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Saturday, July 8, 2017
Friday, 7 July 2017
Beyond doubt H.R. Jothipala was the most recognised popular playback singer in Sri Lanka whose image has become immortal. The miraculous fact is that the name of this innate talented singer with an unsurpassed singing excellence and incredible humility still shines at the zenith of its glory even after 30 years of his demise. Here is a revelation of certain hidden stories behind Jothi’s life to coincide with his commemorative 30th death anniversary falling on 7 July.
Born on 12 February 1936 in Ketawalamulla, Dematagoda, Colombo to a middle class family, this future giant play-back singer Hettiarachchige Reginald Jothipala or H.R. Jothipala displayed his innate talents of vocals since his boyhood. His mother was H.K. Podinona Perera and father Hettiarachchige Reginald Jamis was a tailor by profession. He studied at St. Lawrence College, Maradana and St. John’s College, Dematagoda. As the family did not own a radio, he was tempted to visit a Tea Kiosk in his area very frequently to listen to music. Since his salad days he was fondly called by abbreviated name Jothi which later became incredibly popular.
He was fortunate to be born in Maradana area because it had become the central location where most of the famous Radio artists met at various places. The environment was so encouraging that the artists used to spend the evenings leisurely associated with one another. Jothi utilised this golden opportunity of meeting favourite artists at the time.
There are many stories spread on the first step of Jothi’s entry in to music field or Kala Lokaya. According to the information gathered from a soundful face book paged called ‘Supembara Jothi’ created by certain group of his fans led by Harindra Lakmal, first formal attempt was participating the completions conducted by Ceylon Broadcasting (now Sri Lanka Broadcasting Corporation). A book named ‘The Dignitary of Malays’ has quoted that the famous musician late Stanley Omar was in the same room with Jothipala in Maligakannda, Maradana and Jothipala was introduced to Ariyadasa Pieris by Omar for an opportunity to sing in ‘Adhunika Peya’.
‘Adhunika Peya’ conducted by Ceylon Broadcasting (now SLBC) and sponsored by Regina Losingers Company in 1952 was his first step in his endeavour which became incredibly a success. One of the hot favourite Hindi film songs ‘Sukriya’ sung by Talat Mahamood was the song sung by Jothi at this competition for which he was awarded the first place with a parcel of sweets from the sponsors. Subsequently, in presenting his innate indisputable singing skills at Jayagrahaka Pelapaliya, he was crowned the Best Singer for which he was awarded a Parker 51 pen by the organisers.
His first song ‘thotiyo thotiyo’ was mainly sung by Wasantha Sandanayake in the latter part of 1954. It was only three words ‘thotiyo thotiyo thotiyo’ sung by him. However ‘Lebeiee Sithalada Ale Kale’ is considered as his first full song sung with G.S.B. Rani Perera in 1954. Again in 1955 he sang a duet ‘Ada Ada Eyiee Maruwa’ with Wasantha Sandanayake in 1955. Joth’s first solo was ‘Mage Ran Rajaniee’ with the music of Stanley Omar in 1955.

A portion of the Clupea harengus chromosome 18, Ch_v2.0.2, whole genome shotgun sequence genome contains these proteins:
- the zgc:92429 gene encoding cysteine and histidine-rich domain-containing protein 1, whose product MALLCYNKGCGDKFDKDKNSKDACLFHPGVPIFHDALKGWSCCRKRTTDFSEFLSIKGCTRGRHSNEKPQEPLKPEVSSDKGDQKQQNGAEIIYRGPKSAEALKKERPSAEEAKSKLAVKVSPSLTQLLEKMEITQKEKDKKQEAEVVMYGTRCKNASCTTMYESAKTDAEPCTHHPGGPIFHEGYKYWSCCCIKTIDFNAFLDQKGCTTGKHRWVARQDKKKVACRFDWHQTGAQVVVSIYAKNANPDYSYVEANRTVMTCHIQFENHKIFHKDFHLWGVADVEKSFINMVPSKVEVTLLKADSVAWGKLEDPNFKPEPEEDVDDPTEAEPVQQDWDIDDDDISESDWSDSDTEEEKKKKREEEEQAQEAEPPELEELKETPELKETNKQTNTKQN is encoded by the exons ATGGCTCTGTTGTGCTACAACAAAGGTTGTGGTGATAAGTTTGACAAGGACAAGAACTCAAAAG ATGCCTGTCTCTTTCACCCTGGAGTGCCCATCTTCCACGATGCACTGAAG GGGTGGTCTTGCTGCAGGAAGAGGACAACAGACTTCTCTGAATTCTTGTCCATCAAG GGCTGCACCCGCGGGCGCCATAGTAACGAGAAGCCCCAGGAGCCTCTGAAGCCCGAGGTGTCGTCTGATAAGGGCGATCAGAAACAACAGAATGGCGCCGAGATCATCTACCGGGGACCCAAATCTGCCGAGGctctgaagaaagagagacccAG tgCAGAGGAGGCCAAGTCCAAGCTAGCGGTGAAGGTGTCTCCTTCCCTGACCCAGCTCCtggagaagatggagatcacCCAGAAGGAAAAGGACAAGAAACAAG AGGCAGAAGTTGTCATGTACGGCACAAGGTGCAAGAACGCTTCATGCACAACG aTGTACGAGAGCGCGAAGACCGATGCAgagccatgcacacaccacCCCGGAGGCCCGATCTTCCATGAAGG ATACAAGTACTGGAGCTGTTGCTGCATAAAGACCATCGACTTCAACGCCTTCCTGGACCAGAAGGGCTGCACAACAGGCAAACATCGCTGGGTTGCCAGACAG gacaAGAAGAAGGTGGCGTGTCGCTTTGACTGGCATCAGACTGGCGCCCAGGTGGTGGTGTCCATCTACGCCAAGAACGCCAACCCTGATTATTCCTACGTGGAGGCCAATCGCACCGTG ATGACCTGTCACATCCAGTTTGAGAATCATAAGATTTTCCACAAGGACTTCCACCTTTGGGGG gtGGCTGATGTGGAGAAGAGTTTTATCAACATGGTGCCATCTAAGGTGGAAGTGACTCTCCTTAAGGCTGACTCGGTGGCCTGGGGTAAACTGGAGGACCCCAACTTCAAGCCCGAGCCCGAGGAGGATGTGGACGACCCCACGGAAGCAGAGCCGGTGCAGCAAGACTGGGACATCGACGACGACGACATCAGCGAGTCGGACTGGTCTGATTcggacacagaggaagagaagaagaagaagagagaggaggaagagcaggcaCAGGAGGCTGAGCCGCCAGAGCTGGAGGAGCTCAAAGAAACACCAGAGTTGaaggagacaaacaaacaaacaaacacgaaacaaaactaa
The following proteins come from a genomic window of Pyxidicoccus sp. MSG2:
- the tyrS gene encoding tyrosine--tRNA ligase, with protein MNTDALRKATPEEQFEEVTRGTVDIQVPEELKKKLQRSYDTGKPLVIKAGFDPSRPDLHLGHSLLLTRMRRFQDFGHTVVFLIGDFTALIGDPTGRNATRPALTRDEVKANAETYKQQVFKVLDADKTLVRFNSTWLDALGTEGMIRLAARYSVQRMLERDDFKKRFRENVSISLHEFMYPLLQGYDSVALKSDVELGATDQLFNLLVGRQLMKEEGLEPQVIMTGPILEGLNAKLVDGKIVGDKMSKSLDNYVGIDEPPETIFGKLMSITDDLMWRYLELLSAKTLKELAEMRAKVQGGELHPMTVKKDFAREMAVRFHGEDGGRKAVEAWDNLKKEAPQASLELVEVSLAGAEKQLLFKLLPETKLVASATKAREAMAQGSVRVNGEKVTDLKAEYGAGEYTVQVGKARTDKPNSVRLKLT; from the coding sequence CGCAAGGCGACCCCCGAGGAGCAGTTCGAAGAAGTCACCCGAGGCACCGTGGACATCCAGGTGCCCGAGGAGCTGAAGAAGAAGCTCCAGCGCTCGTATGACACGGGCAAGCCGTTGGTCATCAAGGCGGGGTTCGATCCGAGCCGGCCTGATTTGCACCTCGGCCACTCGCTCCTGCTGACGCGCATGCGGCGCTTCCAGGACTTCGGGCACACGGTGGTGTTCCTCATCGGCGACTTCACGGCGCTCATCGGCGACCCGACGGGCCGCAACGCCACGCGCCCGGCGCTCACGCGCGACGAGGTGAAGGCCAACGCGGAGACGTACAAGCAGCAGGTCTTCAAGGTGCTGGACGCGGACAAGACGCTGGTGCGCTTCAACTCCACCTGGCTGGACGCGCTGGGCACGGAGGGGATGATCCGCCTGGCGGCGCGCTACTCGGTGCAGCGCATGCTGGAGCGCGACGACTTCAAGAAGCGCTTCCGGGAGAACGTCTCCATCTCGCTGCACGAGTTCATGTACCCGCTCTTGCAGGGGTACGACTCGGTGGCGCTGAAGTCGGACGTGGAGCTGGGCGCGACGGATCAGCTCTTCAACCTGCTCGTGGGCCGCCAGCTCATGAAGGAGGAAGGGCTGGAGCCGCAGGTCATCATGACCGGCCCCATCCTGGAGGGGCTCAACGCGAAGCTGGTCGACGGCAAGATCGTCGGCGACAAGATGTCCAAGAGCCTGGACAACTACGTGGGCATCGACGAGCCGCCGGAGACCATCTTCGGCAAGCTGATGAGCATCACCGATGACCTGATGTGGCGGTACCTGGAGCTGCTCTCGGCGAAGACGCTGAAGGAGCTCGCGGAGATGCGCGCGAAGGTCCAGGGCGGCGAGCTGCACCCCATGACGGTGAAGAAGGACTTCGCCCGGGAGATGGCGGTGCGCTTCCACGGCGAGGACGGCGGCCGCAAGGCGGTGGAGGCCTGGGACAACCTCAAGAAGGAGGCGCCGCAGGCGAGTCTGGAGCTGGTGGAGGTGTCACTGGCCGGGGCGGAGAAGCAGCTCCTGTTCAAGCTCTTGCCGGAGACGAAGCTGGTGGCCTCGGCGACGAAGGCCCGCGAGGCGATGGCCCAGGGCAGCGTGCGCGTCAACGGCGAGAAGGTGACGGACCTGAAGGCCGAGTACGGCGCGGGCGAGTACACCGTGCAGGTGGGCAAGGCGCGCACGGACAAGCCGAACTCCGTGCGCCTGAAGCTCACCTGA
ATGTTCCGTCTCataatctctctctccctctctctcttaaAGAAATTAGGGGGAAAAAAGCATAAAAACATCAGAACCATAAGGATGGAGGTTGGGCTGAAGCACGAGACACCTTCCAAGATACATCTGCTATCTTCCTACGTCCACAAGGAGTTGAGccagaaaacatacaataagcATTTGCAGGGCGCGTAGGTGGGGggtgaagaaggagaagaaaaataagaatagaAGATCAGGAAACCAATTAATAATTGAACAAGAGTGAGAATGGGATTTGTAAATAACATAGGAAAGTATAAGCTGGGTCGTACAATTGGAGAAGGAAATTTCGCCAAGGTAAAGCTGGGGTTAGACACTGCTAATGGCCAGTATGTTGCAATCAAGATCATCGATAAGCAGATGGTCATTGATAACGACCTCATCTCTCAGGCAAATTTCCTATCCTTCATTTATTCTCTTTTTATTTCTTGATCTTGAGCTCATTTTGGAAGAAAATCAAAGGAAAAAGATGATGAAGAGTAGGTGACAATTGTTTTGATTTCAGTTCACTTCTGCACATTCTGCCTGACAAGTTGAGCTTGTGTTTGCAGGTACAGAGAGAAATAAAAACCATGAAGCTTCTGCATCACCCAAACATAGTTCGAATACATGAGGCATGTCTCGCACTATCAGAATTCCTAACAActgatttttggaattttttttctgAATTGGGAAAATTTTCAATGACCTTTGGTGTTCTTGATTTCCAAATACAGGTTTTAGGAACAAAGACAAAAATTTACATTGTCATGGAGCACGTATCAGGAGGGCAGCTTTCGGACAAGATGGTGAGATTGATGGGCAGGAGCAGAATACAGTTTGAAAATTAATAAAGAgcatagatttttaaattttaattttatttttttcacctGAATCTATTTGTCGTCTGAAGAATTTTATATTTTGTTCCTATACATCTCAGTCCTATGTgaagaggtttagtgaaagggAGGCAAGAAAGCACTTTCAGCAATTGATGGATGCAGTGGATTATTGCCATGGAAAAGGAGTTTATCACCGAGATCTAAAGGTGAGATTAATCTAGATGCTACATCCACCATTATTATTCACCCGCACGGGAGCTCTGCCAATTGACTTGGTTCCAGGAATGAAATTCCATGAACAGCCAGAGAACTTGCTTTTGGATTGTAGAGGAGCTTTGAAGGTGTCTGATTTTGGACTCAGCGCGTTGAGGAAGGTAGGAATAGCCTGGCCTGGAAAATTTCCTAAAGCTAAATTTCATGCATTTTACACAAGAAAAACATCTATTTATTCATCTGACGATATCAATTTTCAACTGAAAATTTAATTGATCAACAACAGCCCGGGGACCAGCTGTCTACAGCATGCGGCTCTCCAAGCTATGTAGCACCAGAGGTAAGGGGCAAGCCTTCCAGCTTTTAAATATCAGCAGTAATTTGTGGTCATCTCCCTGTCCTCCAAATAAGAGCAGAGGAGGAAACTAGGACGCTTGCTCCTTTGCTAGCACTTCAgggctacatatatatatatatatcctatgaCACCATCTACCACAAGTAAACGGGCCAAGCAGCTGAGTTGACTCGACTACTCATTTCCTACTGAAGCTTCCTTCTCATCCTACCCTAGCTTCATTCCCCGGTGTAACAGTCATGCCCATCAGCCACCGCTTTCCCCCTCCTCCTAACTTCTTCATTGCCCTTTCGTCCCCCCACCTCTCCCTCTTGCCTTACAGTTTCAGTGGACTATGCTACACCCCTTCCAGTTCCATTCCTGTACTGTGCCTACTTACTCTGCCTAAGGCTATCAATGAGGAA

There is a very interesting story on Jothi’s entry to Music world (Kala Lokaya). This story was told by Darshani Chandrasena, the daughter of R.A. Chandrasena, a legendary maestro Music Director who introduced a number of singers who later rose to the apex of popularity. The significant factor is that this story was told by Darashani with the historical documents including a letter written by Jothi in his own handwriting as proof of evidence to a true story.
A get-together of musical evening (Peduru Sajje) was organised by famous journalist Sisira Kumara Manikkaarchchi at his residence Nugegoda on 13 February 1953 on the occasion of the popular female playback singer G.S.B. Rani Perera’s marriage with Anton Perera. Music was directed by the great musician R.A. Chandrasena. At this friendly event, an invitee who was a famous personality from Maradana introduced a young amateur singer to Anton Perera and requested to give him an opportunity at this evening. It was a magnificent opportunity for this amateur to impress not only the audience but also R.A. Chandrasena by his masterly performance of singing with his mellifluous voice. He was none other than H.R. Jothipala who later became the indomitable playback singer in Sri Lanka.
Since then Jothipala became closely attached to Chandrasena and Sriyani Chandrasena who treated him as their own son. The letter written by Jothipala in 1954 to Chandrasena who was in India for Mathabhedaya recordings addressed as ‘My friend and Teacher’ is a case in point. He in early days always respected both Chandrasena and Chandrasena at his best.
Chandrasena in recognition of Jothi’s talents continued to help sing at his fully packed musical events like Chathurangani and Panchangani and also selected him to sing in his films.
Chandrasena selected Jothipala to sing in the Film Mathabhedaya directed by B.A.W. Jayamanne. It was his first experience of Chandrasena as a music director of a film directed by himself. B.A.W. Jayamanna mostly preferred to use Mohideen Baig as the male voice in his films. One day Chandrasena visited to B.A.W.’s residence with Jothi to discuss music on film Mathabedhaya with a hidden objective to make a path to young Jothipala to entre play back singing of films.
Chandrasena was so nice to influence B.A.W. Jayamanne for young singer Jothipala to sing in Mathabhedaya directed by B.A.W. Jayamanna in 1955. Chandrsena took much interest in having rehearsals with Jothi for the song ‘Ginnaki Hada Mage’ at his own home. Chandrasena requested Jothi to get prepared to fly to India for recordings. As advised by Chandrasena Jothi reached Ratmalana Airport on a specific date with his bag and baggage but he did not have his passport. His ignorance unfortunately missed a golden opportunity that would have changed his singing career in becoming the playback singer for Mathabhedaya.
His determination to traverse against numerous challenges with strength and courage helped him achieve his potential. These stories begin with film Perakadoru Bena. He was then later selected by the music director B.S. Perera to sing in ‘Perakadoru Bena’, a chance he again missed by an adverse comment made by film director A.B. Raj who dismissed his voice as unsuitable for recording.